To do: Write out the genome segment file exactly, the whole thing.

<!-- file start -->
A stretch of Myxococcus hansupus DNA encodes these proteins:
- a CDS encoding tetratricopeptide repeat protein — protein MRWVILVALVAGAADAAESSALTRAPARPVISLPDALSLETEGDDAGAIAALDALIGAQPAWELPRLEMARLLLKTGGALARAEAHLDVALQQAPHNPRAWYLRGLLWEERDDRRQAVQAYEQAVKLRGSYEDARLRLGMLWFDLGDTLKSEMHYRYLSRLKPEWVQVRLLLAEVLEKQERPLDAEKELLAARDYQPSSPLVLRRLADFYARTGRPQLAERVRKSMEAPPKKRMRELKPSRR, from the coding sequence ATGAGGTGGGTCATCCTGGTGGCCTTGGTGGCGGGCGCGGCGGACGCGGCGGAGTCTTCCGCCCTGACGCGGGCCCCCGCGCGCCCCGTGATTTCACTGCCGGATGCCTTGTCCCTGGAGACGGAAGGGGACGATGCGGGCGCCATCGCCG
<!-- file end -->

A stretch of Myxococcus hansupus DNA encodes these proteins:
- a CDS encoding tetratricopeptide repeat protein — protein MRWVILVALVAGAADAAESSALTRAPARPVISLPDALSLETEGDDAGAIAALDALIGAQPAWELPRLEMARLLLKTGGALARAEAHLDVALQQAPHNPRAWYLRGLLWEERDDRRQAVQAYEQAVKLRGSYEDARLRLGMLWFDLGDTLKSEMHYRYLSRLKPEWVQVRLLLAEVLEKQERPLDAEKELLAARDYQPSSPLVLRRLADFYARTGRPQLAERVRKSMEAPPKKRMRELKPSRR, from the coding sequence ATGAGGTGGGTCATCCTGGTGGCCTTGGTGGCGGGCGCGGCGGACGCGGCGGAGTCTTCCGCCCTGACGCGGGCCCCCGCGCGCCCCGTGATTTCACTGCCGGATGCCTTGTCCCTGGAGACGGAAGGGGACGATGCGGGCGCCATCGCCG